Global warming is a bit like sex: Long before you think it's time to explain it to your children, they've already heard the mixed-up details on the playground.
I asked my 11-year-old son what he knew. "The water is going to rise about 20 feet, and we're all doomed," he said matter of factly, before dashing off to slug his brother.
Two recent national polls, taken in the wake of "An Inconvenient Truth" and mounting news coverage of heat waves and hurricanes, show the majority of Americans now see global warming as a personal threat. And apparently, word has spread to the prepubescent set that they'd better see the San Diego Zoo while it's still dry.
Apocalyptic fears have shadowed U.S. childhood before this. Who among us boomers doesn't remember all that Cold War ducking and covering? But global warming is profoundly scarier. For starters, to trigger a nuclear holocaust, somebody has to be the first to bomb. To trigger eco-Armageddon, all we need do is continue to ignore leading scientists' warnings.
Besides, quite unlike during the Cold War, there's no evidence that Washington has recognized this crisis. That leaves parents — hard-wired, unlike politicians, to engage in long-term thinking, calculate risks and buy insurance — in a bind. Given our government's glacial response to real-time melting glaciers, how can we help our kids cope?
When it comes to displaying anxiety, adolescents are usually good at jamming parental radar. The essence of juvenile cool is to pretend nothing bothers them, which, combined with shorter attention spans, may be why my son could so deftly juggle species doom and sibling rivalry. And yet as much as kids have faith in their own immortality, experts agree that they're deeply worried.
After all, our children aren't dummies. Even if they don't read the news, they overhear the TV or the anxiety in their parents' voices, discussing the strangeness of yet another balmy midwinter day. It's like so many of us who grew up not talking about the drinking dads and depressed moms; what always makes it worse is when adults pretend nothing's wrong.
And that seems to be our M.O. with global warming. So many of us don't discuss it with our children, as if we could somehow "protect" them that way. And the subject is all but ignored in U.S. schools, taught, if at all, at teachers' discretion.
I searched unsuccessfully for a national study that might show how U.S. kids are thinking about global warming, but the question doesn't seem to be on our pollsters' radar — in contrast to Britain, which hasn't shared our fossil-fuel-lobby-subsidized "debate" about whether global warming is real, or human-caused, or very dangerous. The British, to be sure, live on a large island, the kind of geography certain to feel effects of climate change sooner rather than later. Perhaps that's why a national YouGov survey showed that British children between the ages of 11 and 14 worry more about climate change (74%) than their homework (64%).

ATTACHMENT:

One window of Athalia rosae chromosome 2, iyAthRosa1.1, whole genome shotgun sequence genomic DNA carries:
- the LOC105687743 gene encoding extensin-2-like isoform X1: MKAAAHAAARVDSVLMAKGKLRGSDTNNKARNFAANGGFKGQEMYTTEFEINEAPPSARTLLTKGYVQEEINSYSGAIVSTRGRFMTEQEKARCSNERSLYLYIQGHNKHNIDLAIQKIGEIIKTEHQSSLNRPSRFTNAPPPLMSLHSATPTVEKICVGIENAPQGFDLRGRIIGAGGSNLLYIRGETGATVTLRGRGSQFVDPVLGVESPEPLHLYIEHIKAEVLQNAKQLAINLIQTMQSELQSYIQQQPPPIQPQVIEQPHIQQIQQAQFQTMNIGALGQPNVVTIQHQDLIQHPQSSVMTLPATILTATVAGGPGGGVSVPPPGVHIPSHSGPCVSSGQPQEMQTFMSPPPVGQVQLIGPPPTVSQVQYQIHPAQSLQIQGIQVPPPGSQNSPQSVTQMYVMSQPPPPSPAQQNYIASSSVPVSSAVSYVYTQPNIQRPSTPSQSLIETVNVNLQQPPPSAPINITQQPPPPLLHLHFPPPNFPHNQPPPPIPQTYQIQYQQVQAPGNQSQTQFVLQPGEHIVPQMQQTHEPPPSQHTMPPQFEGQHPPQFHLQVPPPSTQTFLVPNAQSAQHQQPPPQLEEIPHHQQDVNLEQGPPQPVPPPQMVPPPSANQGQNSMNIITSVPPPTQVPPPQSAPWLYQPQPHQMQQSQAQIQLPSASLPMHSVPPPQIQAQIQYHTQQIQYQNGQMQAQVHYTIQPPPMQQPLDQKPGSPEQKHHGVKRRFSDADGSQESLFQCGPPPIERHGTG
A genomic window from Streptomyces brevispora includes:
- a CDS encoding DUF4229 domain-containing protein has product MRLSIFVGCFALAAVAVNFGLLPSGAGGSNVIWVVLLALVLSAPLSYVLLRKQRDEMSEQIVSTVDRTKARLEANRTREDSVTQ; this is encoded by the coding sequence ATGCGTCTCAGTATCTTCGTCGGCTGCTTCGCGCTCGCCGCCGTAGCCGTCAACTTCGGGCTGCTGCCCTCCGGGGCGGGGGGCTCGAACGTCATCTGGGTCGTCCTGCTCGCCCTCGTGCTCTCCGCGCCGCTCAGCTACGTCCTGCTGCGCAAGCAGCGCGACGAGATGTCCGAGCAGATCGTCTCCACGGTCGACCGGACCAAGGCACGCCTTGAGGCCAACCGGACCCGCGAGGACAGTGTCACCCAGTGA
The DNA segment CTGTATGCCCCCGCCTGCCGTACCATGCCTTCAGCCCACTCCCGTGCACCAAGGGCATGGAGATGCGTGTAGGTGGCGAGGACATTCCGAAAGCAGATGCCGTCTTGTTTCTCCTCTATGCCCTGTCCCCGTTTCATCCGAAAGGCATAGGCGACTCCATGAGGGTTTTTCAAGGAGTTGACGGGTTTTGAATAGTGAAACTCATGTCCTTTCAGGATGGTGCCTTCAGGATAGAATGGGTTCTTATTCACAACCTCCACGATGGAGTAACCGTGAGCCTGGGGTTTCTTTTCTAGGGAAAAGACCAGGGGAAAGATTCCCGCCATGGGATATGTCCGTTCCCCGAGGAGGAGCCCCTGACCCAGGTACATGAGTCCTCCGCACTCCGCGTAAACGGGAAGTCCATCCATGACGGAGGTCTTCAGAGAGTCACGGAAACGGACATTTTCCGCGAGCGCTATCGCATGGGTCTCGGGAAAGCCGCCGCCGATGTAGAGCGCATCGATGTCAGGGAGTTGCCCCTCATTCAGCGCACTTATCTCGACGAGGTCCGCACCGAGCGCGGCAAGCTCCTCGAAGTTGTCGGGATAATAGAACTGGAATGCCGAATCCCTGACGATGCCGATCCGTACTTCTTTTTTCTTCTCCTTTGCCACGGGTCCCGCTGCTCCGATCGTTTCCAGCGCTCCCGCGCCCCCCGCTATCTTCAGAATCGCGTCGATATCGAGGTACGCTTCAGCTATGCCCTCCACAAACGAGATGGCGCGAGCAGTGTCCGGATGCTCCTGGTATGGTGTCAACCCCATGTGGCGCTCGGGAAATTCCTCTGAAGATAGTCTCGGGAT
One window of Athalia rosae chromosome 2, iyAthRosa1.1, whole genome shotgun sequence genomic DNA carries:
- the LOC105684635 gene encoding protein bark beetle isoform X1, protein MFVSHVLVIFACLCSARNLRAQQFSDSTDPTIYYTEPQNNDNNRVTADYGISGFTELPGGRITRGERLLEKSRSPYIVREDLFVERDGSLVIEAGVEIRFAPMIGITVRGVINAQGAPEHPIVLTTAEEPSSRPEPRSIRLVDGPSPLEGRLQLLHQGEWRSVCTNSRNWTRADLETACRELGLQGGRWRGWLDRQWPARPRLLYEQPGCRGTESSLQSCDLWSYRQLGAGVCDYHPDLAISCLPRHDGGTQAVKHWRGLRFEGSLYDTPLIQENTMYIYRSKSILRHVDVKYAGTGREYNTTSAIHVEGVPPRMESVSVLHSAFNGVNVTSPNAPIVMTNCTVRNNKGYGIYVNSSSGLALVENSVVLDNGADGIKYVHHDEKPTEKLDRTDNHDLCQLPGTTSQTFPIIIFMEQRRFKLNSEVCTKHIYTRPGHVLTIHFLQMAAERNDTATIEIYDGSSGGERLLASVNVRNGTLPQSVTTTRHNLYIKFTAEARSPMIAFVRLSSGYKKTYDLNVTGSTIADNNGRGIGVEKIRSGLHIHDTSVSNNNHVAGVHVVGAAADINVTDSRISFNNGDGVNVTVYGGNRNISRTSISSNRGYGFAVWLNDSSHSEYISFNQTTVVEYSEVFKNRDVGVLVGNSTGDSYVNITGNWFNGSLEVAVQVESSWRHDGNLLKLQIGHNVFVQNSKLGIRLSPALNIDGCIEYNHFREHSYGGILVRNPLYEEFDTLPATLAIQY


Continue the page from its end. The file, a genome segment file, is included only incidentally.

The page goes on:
"The grown-ups are handling it far more realistically in Europe than we are here," said Yale child psychiatrist Kyle Pruett, one of several mental health experts I consulted for advice about how to answer an 11-year-old who says "we're doomed." Their advice: Don't push your agenda on your children. Try first to find out what they know, and whether they're worried. If so, emphasize the things they can do, even if it's only finding out more, or switching to fluorescent lightbulbs, or starting a climate-change club at school. "The combination of fear and helplessness is toxic," Pruett said.
Psychologist Madeline Levine in Kentfield, Calif., didn't believe U.S. teens were thinking much about climate change — until she asked several 15-year-olds. "The kids I spoke with are very knowledgeable and incredibly pessimistic. When I asked why they hadn't brought it up before, they said, yeah, well, it really sucks, but nobody's going to give up their car, so we're screwed." Levine now believes that it's less important what parents say than what we do. What our kids need to know most is that adults are acting like grown-ups.
So far, we aren't. But to be a parent is to teach responsibility through sacrifice, to shell out constantly for braces, college savings, roof repairs and on and on. If we want to show our kids we mean business about global warming, let's start by ponying up for a carbon tax. Let our children watch us demand this from Washington with the courage and force of the civil rights movement.
As a backup, however — because parents should always have backups — I've been introducing my own children to Buddhist meditation. It has been used for 2,500 years to cope with suffering, anxiety and change — and may be helpful in the hot decades to come.
Katherine Ellison is the author of "The Mommy Brain."
© 2006 The Los Angeles Times